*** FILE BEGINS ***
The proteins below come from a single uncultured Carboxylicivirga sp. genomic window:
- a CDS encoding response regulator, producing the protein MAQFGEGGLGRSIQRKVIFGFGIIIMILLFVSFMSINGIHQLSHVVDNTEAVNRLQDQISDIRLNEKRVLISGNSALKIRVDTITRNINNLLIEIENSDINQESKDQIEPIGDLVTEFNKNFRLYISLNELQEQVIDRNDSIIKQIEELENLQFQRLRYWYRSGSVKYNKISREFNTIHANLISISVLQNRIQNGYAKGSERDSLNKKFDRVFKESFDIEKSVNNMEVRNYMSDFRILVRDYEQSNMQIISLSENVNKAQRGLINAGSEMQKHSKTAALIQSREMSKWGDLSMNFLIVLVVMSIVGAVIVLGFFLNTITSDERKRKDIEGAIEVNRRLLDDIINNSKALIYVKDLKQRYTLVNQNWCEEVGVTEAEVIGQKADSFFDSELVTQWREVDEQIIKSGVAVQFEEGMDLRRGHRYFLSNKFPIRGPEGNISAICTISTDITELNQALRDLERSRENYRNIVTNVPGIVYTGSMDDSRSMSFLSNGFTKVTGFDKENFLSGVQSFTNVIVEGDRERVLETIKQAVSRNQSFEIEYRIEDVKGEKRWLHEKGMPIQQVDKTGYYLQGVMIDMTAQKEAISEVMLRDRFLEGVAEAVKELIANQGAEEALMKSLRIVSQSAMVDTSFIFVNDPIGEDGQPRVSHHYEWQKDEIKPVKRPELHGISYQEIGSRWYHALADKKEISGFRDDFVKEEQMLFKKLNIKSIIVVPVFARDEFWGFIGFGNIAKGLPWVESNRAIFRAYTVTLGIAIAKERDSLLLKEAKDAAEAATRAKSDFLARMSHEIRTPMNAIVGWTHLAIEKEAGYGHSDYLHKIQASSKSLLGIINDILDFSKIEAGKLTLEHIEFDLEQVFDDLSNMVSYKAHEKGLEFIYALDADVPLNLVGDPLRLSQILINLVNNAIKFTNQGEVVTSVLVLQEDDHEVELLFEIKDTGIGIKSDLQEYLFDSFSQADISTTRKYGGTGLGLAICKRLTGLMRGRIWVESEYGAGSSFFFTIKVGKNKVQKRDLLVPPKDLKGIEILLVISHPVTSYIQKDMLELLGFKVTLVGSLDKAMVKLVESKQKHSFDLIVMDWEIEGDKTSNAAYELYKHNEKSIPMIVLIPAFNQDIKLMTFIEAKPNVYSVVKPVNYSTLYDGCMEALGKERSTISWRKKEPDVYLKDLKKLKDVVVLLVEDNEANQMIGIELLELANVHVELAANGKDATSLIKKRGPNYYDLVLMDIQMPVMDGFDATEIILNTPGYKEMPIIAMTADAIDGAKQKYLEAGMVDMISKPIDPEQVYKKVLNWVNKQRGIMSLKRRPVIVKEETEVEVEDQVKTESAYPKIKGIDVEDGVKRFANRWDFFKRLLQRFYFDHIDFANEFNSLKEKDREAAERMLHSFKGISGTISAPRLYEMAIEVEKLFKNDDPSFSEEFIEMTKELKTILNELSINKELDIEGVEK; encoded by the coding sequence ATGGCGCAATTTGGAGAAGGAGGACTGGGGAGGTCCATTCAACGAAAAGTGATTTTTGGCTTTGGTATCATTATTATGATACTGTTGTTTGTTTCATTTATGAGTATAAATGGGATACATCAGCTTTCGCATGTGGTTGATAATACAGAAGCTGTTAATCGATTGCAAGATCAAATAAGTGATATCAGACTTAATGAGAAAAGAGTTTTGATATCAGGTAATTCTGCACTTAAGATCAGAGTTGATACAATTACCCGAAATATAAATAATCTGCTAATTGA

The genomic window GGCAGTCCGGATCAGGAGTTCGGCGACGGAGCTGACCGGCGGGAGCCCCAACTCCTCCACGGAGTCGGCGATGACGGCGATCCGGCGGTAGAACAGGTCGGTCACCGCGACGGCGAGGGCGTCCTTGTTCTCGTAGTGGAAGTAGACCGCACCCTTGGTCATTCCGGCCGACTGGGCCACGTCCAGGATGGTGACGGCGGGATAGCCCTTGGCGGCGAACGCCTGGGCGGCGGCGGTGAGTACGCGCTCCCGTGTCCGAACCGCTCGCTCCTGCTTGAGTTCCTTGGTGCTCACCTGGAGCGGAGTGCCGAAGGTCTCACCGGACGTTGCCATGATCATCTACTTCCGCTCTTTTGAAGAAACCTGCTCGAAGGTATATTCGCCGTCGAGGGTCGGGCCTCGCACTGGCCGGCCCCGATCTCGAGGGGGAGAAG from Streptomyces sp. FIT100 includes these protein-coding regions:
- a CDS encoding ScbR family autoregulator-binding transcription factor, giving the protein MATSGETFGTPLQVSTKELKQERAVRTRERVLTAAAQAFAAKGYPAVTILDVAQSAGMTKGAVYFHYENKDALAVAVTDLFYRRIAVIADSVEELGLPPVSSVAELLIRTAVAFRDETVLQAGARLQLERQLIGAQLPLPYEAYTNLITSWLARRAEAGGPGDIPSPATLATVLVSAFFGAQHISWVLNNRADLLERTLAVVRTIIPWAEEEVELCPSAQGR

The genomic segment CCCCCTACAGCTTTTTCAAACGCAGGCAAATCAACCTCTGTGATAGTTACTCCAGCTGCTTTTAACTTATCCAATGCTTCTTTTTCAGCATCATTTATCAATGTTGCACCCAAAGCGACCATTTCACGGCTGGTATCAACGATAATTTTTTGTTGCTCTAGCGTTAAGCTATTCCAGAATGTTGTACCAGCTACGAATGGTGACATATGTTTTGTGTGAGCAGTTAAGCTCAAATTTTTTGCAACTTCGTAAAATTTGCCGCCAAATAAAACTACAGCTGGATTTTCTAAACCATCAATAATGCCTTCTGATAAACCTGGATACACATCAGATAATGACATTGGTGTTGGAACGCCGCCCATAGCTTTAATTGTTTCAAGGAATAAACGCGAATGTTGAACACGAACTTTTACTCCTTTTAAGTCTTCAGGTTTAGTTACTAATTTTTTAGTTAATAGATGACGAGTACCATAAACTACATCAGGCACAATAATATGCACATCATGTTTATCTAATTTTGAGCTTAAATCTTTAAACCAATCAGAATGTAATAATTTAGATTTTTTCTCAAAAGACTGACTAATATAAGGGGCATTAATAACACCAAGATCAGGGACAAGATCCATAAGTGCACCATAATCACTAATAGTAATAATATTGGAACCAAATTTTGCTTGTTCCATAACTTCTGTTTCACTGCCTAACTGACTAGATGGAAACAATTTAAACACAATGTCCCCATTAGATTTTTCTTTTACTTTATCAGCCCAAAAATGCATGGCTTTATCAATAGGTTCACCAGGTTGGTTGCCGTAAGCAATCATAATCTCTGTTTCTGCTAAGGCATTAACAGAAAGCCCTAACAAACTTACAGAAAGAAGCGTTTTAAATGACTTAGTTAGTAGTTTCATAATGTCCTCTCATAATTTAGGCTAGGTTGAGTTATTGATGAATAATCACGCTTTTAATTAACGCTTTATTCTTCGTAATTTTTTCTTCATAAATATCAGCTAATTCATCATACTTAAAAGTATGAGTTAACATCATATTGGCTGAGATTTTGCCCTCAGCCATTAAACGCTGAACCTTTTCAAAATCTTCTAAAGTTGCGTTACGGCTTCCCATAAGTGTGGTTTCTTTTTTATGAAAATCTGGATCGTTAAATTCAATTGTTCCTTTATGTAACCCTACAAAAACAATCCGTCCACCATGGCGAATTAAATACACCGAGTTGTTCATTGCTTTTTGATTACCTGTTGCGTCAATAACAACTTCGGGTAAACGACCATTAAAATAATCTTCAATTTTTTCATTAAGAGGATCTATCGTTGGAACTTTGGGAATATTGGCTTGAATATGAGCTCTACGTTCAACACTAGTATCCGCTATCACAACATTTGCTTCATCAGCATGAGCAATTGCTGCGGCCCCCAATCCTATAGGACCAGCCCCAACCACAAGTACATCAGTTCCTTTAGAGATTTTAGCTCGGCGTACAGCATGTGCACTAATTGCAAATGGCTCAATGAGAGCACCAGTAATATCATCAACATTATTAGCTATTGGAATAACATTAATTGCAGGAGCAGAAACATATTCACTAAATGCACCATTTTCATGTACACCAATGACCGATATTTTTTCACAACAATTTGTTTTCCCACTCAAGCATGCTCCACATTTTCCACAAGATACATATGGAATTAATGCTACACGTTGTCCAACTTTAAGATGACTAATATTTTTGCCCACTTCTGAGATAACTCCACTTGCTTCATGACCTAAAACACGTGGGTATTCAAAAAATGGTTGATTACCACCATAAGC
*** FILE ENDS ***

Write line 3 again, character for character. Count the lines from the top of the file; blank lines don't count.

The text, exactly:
The genomic window GGCAGTCCGGATCAGGAGTTCGGCGACGGAGCTGACCGGCGGGAGCCCCAACTCCTCCACGGAGTCGGCGATGACGGCGATCCGGCGGTAGAACAGGTCGGTCACCGCGACGGCGAGGGCGTCCTTGTTCTCGTAGTGGAAGTAGACCGCACCCTTGGTCATTCCGGCCGACTGGGCCACGTCCAGGATGGTGACGGCGGGATAGCCCTTGGCGGCGAACGCCTGGGCGGCGGCGGTGAGTACGCGCTCCCGTGTCCGAACCGCTCGCTCCTGCTTGAGTTCCTTGGTGCTCACCTGGAGCGGAGTGCCGAAGGTCTCACCGGACGTTGCCATGATCATCTACTTCCGCTCTTTTGAAGAAACCTGCTCGAAGGTATATTCGCCGTCGAGGGTCGGGCCTCGCACTGGCCGGCCCCGATCTCGAGGGGGAGAAG from Streptomyces sp. FIT100 includes these protein-coding regions: